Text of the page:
But still, you don't think about these things once you get out of it. At least for me, I processed these memories in therapy, learned to cope, & focused on moving forward & away from these tragic cards I was dealt with.
Though, inevitably, it still comes up, & especially when you least expect it. Like the time I sat in one of my graduate courses, and the professor randomly asked the class such a simple question: "When you were a small child, what did your parents cook you for breakfast every morning?" I sat there & watched everyone fondly reminisce & spit out their answers like rapid fire.
"Oh, bacon & eggs!"
"Um, I think my mom always made me oatmeal or waffles."
I sat there, dumbfounded, trying so hard to remember. And I couldn't remember anything. Because there wasn't anything to remember. Everyone in the class took a couple of seconds answering one by one in a circle until it came to me.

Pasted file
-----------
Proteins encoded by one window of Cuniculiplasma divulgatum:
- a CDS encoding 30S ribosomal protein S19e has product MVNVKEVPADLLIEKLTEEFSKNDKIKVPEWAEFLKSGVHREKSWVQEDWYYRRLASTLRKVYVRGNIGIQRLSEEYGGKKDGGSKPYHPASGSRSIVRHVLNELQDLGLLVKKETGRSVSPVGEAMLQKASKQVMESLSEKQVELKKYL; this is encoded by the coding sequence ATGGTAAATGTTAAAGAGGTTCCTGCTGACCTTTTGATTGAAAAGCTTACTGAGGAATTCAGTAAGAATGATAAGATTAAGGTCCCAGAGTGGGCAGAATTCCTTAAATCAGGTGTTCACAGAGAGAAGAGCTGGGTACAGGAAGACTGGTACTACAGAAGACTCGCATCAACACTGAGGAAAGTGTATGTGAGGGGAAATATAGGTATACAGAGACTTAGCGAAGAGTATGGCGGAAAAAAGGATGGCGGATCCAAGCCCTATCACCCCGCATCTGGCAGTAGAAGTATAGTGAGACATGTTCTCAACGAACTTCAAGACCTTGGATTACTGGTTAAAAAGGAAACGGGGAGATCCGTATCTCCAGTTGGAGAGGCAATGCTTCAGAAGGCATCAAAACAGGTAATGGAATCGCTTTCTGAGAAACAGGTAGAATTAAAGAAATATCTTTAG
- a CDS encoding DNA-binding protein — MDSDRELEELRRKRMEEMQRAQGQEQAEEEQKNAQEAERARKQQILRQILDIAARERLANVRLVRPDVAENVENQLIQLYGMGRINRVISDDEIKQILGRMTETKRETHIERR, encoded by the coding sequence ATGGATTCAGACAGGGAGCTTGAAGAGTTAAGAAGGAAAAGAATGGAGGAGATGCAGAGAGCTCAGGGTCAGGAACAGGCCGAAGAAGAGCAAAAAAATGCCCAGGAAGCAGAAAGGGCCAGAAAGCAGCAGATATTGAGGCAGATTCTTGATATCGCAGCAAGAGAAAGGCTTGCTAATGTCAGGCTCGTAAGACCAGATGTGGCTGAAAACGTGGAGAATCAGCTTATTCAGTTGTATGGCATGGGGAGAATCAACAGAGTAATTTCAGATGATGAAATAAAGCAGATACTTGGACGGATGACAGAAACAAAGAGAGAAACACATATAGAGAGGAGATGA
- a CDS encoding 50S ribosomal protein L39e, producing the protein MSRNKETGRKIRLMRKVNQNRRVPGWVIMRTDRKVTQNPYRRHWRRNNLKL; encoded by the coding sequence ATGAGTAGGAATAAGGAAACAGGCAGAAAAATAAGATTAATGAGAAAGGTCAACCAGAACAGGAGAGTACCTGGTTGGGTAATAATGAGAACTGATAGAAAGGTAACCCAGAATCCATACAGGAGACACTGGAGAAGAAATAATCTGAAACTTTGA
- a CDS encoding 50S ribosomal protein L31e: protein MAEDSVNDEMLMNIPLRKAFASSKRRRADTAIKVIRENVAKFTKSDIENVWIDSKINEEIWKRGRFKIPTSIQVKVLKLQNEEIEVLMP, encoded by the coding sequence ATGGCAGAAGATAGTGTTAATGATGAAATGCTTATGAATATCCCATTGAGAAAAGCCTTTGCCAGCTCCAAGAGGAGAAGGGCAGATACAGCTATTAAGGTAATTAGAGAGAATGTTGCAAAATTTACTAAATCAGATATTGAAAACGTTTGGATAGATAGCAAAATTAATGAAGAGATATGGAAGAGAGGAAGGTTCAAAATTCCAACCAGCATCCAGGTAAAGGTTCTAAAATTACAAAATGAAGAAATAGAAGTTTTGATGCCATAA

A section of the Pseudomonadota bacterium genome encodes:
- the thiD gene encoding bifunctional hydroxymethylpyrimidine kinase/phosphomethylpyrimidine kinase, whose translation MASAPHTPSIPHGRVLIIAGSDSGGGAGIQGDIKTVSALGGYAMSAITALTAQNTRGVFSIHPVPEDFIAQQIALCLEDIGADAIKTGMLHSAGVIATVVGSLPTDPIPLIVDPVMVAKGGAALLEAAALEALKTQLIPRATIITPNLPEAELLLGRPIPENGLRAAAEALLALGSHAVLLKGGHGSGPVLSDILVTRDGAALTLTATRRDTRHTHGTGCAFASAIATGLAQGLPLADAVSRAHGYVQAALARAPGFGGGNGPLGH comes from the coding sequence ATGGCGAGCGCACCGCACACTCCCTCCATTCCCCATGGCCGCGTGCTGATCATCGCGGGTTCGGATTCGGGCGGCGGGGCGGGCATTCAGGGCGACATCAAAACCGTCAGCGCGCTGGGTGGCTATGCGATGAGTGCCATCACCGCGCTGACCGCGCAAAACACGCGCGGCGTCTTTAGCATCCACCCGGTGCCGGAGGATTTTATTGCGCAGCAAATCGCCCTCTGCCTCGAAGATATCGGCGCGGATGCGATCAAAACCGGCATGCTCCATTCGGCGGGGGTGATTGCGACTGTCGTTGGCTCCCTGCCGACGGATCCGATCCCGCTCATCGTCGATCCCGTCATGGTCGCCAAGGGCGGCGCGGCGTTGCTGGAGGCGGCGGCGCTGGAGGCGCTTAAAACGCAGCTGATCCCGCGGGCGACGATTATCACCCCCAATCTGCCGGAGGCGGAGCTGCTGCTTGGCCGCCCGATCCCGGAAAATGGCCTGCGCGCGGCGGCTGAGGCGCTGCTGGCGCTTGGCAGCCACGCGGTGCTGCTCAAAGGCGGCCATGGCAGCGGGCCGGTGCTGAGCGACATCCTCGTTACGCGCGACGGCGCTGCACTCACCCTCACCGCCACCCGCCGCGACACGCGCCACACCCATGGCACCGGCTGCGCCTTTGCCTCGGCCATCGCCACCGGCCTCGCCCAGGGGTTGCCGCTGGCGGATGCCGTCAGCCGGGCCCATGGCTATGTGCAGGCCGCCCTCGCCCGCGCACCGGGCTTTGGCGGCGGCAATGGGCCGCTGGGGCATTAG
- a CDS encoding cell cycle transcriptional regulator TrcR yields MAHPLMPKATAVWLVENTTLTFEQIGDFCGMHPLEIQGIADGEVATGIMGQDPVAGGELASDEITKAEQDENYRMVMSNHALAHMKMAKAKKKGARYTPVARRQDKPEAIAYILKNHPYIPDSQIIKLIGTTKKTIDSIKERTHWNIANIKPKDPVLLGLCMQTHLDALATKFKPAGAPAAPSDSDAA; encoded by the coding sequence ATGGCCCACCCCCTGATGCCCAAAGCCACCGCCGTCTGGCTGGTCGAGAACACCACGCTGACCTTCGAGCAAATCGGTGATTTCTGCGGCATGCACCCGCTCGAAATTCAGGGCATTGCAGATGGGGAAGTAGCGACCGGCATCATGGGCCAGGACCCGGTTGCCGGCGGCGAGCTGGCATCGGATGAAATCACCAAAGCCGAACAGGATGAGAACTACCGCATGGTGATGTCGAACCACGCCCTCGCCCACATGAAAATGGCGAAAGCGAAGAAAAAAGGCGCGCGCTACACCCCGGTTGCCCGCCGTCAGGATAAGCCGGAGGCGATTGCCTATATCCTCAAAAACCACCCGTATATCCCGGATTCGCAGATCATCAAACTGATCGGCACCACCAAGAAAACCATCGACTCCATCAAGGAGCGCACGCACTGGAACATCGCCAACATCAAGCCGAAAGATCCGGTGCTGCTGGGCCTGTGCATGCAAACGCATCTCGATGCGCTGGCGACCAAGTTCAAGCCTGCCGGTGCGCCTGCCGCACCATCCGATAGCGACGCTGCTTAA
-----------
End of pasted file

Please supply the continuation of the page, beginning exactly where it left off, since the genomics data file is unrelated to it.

"Um. . . um. . ."
I could feel myself panicking, taking up too much time to figure out an answer.
"Um, I don't think anyone ever made me any breakfast. Um, I remember having to wake up early to go to school to get breakfast in the cafeteria. I remember making myself something to eat. But I don't remember anyone cooking for me, not every morning. Um, maybe once in a while."
I think the class took a break after we had a dialogue about culture, and the professor took me outside to tell me that I didn't have to share anything I was uncomfortable with. Legitimately concerned about my well-being, she said I didn't have to feel pressured to give an answer. She noticed how upset I became, listening to everyone's fond answers that they produced so quickly, & then being completely stumped. I assured her that I'm an open book, I really don't mind sharing aspects of my life with others. But I left class that night feeling so deprived of a "normal" childhood. Everyone answered that question with ease, & I sat there, blankly, trying desperately to think of what was done for me when honestly, nothing came to mind. And the fact that everyone else had it so easy made me truly recognize exactly what was robbed from me.